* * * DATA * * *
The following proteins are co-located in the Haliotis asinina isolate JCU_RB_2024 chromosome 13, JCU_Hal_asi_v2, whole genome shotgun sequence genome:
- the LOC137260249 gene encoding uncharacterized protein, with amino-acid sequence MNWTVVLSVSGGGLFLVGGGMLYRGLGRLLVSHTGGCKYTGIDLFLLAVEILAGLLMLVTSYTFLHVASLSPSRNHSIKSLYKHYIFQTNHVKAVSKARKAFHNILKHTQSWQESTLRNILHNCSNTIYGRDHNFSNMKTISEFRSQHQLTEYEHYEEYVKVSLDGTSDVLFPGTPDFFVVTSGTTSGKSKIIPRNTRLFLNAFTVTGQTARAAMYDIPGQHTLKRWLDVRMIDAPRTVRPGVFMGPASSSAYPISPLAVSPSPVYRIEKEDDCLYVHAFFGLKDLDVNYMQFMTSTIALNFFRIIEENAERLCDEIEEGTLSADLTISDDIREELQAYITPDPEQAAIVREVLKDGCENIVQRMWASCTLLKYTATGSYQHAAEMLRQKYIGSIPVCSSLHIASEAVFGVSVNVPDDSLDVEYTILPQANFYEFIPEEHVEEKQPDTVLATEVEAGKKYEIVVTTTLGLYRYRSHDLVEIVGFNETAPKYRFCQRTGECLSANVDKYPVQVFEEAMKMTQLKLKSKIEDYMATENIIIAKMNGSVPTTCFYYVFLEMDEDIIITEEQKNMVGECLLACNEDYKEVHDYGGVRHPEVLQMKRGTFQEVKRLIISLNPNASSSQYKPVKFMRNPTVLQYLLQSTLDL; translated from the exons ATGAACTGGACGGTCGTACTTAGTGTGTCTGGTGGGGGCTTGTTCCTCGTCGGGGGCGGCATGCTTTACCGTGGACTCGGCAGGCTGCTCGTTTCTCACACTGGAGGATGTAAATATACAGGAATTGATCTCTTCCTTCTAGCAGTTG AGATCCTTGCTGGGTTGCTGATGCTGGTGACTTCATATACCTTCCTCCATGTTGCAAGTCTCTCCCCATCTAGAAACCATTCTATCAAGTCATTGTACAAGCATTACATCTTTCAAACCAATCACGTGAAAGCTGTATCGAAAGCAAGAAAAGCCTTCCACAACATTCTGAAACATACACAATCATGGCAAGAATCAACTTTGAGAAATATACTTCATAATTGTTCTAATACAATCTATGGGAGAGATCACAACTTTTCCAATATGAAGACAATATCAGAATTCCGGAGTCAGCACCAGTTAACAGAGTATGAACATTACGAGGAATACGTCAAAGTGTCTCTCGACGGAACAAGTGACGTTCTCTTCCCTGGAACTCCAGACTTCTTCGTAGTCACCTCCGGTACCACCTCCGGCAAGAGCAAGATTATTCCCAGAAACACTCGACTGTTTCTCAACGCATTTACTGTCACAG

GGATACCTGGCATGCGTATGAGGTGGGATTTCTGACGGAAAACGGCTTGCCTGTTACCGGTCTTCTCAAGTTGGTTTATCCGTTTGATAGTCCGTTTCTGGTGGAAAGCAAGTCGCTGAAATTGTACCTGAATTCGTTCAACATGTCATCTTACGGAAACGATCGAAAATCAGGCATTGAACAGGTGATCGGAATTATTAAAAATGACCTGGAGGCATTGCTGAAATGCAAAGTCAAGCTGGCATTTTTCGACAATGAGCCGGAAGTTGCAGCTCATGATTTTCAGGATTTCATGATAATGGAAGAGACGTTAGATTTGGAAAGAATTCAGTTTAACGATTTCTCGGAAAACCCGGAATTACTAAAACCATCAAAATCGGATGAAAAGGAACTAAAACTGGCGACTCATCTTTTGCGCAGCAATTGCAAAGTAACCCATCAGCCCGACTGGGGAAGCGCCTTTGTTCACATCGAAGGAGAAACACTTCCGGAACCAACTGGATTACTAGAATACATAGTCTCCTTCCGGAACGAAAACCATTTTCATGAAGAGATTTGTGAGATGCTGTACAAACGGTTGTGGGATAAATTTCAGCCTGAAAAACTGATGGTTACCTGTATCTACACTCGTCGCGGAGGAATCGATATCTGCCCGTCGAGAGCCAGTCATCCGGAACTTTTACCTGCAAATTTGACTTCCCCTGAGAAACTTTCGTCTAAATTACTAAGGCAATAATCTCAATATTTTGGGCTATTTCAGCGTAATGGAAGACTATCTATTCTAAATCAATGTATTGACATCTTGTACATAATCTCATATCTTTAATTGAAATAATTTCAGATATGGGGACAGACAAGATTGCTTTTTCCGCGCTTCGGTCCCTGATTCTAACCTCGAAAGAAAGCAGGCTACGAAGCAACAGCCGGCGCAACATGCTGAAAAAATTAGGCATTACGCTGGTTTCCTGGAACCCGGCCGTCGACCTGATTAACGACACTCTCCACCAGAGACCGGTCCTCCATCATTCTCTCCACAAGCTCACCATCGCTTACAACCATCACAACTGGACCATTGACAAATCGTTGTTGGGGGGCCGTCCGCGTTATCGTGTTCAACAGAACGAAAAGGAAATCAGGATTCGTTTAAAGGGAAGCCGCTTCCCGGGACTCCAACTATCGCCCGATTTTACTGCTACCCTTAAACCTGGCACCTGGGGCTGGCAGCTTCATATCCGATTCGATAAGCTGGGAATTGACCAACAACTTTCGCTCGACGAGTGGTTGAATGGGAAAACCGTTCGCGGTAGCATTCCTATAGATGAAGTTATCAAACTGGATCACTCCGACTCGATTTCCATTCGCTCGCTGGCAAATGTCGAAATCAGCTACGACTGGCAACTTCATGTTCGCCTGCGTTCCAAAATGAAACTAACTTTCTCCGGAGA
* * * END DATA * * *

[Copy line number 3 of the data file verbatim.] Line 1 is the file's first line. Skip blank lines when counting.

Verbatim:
GGATACCTGGCATGCGTATGAGGTGGGATTTCTGACGGAAAACGGCTTGCCTGTTACCGGTCTTCTCAAGTTGGTTTATCCGTTTGATAGTCCGTTTCTGGTGGAAAGCAAGTCGCTGAAATTGTACCTGAATTCGTTCAACATGTCATCTTACGGAAACGATCGAAAATCAGGCATTGAACAGGTGATCGGAATTATTAAAAATGACCTGGAGGCATTGCTGAAATGCAAAGTCAAGCTGGCATTTTTCGACAATGAGCCGGAAGTTGCAGCTCATGATTTTCAGGATTTCATGATAATGGAAGAGACGTTAGATTTGGAAAGAATTCAGTTTAACGATTTCTCGGAAAACCCGGAATTACTAAAACCATCAAAATCGGATGAAAAGGAACTAAAACTGGCGACTCATCTTTTGCGCAGCAATTGCAAAGTAACCCATCAGCCCGACTGGGGAAGCGCCTTTGTTCACATCGAAGGAGAAACACTTCCGGAACCAACTGGATTACTAGAATACATAGTCTCCTTCCGGAACGAAAACCATTTTCATGAAGAGATTTGTGAGATGCTGTACAAACGGTTGTGGGATAAATTTCAGCCTGAAAAACTGATGGTTACCTGTATCTACACTCGTCGCGGAGGAATCGATATCTGCCCGTCGAGAGCCAGTCATCCGGAACTTTTACCTGCAAATTTGACTTCCCCTGAGAAACTTTCGTCTAAATTACTAAGGCAATAATCTCAATATTTTGGGCTATTTCAGCGTAATGGAAGACTATCTATTCTAAATCAATGTATTGACATCTTGTACATAATCTCATATCTTTAATTGAAATAATTTCAGATATGGGGACAGACAAGATTGCTTTTTCCGCGCTTCGGTCCCTGATTCTAACCTCGAAAGAAAGCAGGCTACGAAGCAACAGCCGGCGCAACATGCTGAAAAAATTAGGCATTACGCTGGTTTCCTGGAACCCGGCCGTCGACCTGATTAACGACACTCTCCACCAGAGACCGGTCCTCCATCATTCTCTCCACAAGCTCACCATCGCTTACAACCATCACAACTGGACCATTGACAAATCGTTGTTGGGGGGCCGTCCGCGTTATCGTGTTCAACAGAACGAAAAGGAAATCAGGATTCGTTTAAAGGGAAGCCGCTTCCCGGGACTCCAACTATCGCCCGATTTTACTGCTACCCTTAAACCTGGCACCTGGGGCTGGCAGCTTCATATCCGATTCGATAAGCTGGGAATTGACCAACAACTTTCGCTCGACGAGTGGTTGAATGGGAAAACCGTTCGCGGTAGCATTCCTATAGATGAAGTTATCAAACTGGATCACTCCGACTCGATTTCCATTCGCTCGCTGGCAAATGTCGAAATCAGCTACGACTGGCAACTTCATGTTCGCCTGCGTTCCAAAATGAAACTAACTTTCTCCGGAGA